Inevstors took a deep breath and exhaled on Monday after a tumultuous week and a weekend without further drama in US-North Korea escalating war of words.
- Wall Street rebounds led by financials and tech
- Former US Treasury Secretary issues sharp criticism of current Treasury
- CEO of Merck takes moral stand
The Secretary of State, Rex Tillerson and Secretary of Defense, James Mathis, generated calm after a Wall St Journal opinion piece over the weekend that said they would utilise diplomacy with North Korea. Stocks had their best performance since April this year. Peter Cardillo, chief market economist at First Standard Financial called the bounce a "relief rally...that is the rhetoric has toned down, for the moment," in a CNBC article.
Banks and technology emerged as leading market sectors as investor appetite for risk returned. Haven assets turned downward as US Treasuries and gold sank. The Dow closed up +130 points or 0.66% just shy 22,000 with a broad sector rally with the exception of oil and gas. The S&P 500 up +1% and Nasdaq rose +1.34%.
- Dow 21,993 +0.66%
- S&P 500 2,439 +1%
- Nasdaq 6,340 +1.34%
- Russell 2000 1,394 +1.46%
- NYSE Composite 11,856 +0.79%
- Gold 1,287 -0.49%
- Oil WTI $47 -2.70%
- 10-Year Treasury Yield 2.25% +0.02%
Yields on Treasuries and the dollar rose along with the stock market. The dollar was up against the Japanese yen and Swiss franc. Investors view both currencies traditionally as safe havens piled in during last week's US-North Korea tension.
Pushing up the index was Bank of America and Wells Fargo - among the day's popular stocks closing up +2.35% and +1.73% respectively. S&P 500 Banks Industry Index was up +1.73% helped by the impact of investors selling off haven assets.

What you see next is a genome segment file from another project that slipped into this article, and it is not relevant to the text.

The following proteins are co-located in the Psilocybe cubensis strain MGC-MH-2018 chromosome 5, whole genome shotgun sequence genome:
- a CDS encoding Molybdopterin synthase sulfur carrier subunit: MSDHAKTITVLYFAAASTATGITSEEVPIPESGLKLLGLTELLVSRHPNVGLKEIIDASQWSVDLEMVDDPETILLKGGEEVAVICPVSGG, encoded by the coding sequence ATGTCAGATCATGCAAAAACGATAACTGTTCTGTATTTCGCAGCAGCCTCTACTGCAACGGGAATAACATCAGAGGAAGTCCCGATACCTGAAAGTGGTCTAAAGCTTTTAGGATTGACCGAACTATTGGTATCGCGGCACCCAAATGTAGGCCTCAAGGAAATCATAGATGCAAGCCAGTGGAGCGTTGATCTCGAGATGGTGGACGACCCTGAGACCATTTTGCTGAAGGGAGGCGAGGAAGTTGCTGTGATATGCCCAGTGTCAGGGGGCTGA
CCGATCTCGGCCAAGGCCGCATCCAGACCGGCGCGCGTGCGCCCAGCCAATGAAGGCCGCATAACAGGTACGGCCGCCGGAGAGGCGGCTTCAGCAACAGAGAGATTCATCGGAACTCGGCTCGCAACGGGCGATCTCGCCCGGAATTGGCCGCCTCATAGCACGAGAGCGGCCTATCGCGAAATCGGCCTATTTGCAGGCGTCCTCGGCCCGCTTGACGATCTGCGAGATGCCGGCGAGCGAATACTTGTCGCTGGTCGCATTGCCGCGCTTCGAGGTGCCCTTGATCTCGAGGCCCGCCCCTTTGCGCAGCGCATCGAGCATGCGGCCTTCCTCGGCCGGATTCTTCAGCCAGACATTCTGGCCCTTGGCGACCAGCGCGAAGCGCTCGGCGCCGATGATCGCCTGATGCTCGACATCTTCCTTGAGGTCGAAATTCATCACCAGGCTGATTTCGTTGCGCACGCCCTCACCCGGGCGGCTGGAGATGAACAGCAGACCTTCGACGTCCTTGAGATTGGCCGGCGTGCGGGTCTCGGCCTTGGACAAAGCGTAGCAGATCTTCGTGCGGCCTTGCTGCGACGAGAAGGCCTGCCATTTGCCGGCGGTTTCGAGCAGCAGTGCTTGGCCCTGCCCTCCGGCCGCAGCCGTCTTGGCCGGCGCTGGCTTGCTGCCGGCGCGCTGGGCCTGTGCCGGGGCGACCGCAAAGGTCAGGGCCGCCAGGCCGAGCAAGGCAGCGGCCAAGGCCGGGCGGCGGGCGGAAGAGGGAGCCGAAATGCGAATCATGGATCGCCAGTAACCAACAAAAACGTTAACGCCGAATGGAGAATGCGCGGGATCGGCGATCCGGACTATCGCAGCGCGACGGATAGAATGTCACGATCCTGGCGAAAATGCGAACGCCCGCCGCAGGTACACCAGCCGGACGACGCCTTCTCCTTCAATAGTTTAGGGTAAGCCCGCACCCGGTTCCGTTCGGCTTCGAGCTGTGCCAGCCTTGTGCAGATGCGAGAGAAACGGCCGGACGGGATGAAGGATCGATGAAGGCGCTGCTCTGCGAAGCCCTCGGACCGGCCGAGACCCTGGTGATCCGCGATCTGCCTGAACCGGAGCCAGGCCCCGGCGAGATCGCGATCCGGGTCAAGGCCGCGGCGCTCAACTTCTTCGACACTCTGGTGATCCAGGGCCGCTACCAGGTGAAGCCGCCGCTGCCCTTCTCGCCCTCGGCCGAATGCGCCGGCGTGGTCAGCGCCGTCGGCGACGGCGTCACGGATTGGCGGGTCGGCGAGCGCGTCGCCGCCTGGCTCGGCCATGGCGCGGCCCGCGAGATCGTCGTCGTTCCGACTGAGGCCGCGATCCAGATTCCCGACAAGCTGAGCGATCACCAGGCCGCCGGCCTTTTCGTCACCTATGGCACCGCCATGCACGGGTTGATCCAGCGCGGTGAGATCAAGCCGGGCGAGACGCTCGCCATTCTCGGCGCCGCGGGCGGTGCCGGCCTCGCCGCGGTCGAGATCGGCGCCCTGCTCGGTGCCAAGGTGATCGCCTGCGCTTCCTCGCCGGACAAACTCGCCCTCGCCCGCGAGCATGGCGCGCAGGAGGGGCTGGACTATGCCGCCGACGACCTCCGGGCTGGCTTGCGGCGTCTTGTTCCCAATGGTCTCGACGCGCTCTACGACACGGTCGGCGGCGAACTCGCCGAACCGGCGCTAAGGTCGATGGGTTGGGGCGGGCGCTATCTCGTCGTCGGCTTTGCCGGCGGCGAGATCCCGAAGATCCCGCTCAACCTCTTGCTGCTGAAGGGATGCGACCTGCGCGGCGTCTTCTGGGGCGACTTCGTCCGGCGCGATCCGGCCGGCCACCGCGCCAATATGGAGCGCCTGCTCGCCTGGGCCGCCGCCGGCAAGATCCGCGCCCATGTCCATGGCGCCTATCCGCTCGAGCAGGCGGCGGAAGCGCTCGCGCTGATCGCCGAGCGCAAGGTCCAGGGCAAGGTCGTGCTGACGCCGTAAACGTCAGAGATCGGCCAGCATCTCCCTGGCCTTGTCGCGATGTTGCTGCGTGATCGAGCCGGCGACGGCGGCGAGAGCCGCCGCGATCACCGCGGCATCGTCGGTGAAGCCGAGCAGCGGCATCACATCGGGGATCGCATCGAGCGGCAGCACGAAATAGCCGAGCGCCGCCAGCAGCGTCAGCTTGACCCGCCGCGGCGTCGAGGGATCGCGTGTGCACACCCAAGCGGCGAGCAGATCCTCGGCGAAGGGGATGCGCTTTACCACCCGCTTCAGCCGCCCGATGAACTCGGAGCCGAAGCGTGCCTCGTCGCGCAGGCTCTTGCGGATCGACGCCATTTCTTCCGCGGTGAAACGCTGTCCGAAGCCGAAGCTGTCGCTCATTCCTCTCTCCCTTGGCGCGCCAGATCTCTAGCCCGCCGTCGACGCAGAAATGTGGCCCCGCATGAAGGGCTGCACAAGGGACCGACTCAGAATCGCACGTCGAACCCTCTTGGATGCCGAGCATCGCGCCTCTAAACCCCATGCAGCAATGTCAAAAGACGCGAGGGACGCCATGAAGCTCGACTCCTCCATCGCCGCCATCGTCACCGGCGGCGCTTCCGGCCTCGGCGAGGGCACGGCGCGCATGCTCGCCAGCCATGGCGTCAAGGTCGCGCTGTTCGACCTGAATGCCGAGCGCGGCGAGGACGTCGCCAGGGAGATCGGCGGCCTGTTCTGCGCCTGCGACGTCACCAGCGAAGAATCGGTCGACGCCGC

Lawrence Summers calls Steve Mnuchin's Treasury 'amateurish'
The former US Treasury secretary under Obama, Lawrence Summers, in a column in Sunday's Financial Times discussing economic and political challenges facing the Federal Reserve was sharply critical of the Treasury run by current secretary Steve Munchin.
Summers wrote that while overall performance of the Fed under Janet Yellen has done well in recent years, he would have preferred a slower pace in raising rates and that the Fed "over-assessed future inflation, growth and monetary tightening at some cost to its credibilty."
However, Summmers saved his sharpest criticism for both the Treasury ran by Steve Mnuchin and President Trump. In describing what he called a profund political challenge ahead for the Fed, he said there was more "risk now of presidential interference with the Fed than at any time since Richard Nixon.
In dealing with international matters, the Fed is partnered with an understaffed and amateurish Treasury and a president who is dissipating US credibility."
Merck's CEO 'takes a stand against intolerance'
Meanwhile, at the start of the week, add Merck's chief executive, Ken Frazier to a forming list of CEOs resigning from their advisory capacity to the White House in protest.
Frazer resigned from President Trump's American Manufacturing Council on Monday on Twitter stating that it as "CEO of Merck and a matter of personal conscience, I feel a responsibility to take a stand against intolerance and extremism."
Frazier's resignation came two days after President Trump's failure to condemn white-nationalists immediately following the violence that erupted during their march in Charlottesville, VA.
Frazier is one of four African-American CEOs in the Fortune 500. President Trump responded in typical style on Twitter: "Now that Ken Frazier of Merck Pharma has resigned from President's Manufacturing Council, he will have more time to LOWER RIPOFF DRUG PRICES!